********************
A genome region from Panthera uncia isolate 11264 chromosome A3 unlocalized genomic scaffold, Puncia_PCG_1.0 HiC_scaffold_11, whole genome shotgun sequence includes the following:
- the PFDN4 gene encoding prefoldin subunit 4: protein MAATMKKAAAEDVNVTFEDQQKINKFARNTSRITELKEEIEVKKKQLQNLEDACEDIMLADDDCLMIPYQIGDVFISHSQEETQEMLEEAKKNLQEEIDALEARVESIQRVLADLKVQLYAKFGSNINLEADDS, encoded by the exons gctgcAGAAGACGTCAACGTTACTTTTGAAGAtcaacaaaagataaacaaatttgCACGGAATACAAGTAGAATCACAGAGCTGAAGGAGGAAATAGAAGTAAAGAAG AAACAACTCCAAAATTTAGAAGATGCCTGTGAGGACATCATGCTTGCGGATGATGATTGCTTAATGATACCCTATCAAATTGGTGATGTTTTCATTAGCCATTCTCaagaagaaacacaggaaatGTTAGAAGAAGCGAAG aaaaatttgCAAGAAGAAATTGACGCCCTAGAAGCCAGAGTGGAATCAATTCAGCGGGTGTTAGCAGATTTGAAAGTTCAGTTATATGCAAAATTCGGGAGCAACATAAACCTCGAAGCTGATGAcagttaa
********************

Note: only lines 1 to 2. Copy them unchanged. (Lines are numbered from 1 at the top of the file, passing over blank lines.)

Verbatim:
A genome region from Panthera uncia isolate 11264 chromosome A3 unlocalized genomic scaffold, Puncia_PCG_1.0 HiC_scaffold_11, whole genome shotgun sequence includes the following:
- the PFDN4 gene encoding prefoldin subunit 4: protein MAATMKKAAAEDVNVTFEDQQKINKFARNTSRITELKEEIEVKKKQLQNLEDACEDIMLADDDCLMIPYQIGDVFISHSQEETQEMLEEAKKNLQEEIDALEARVESIQRVLADLKVQLYAKFGSNINLEADDS, encoded by the exons gctgcAGAAGACGTCAACGTTACTTTTGAAGAtcaacaaaagataaacaaatttgCACGGAATACAAGTAGAATCACAGAGCTGAAGGAGGAAATAGAAGTAAAGAAG AAACAACTCCAAAATTTAGAAGATGCCTGTGAGGACATCATGCTTGCGGATGATGATTGCTTAATGATACCCTATCAAATTGGTGATGTTTTCATTAGCCATTCTCaagaagaaacacaggaaatGTTAGAAGAAGCGAAG aaaaatttgCAAGAAGAAATTGACGCCCTAGAAGCCAGAGTGGAATCAATTCAGCGGGTGTTAGCAGATTTGAAAGTTCAGTTATATGCAAAATTCGGGAGCAACATAAACCTCGAAGCTGATGAcagttaa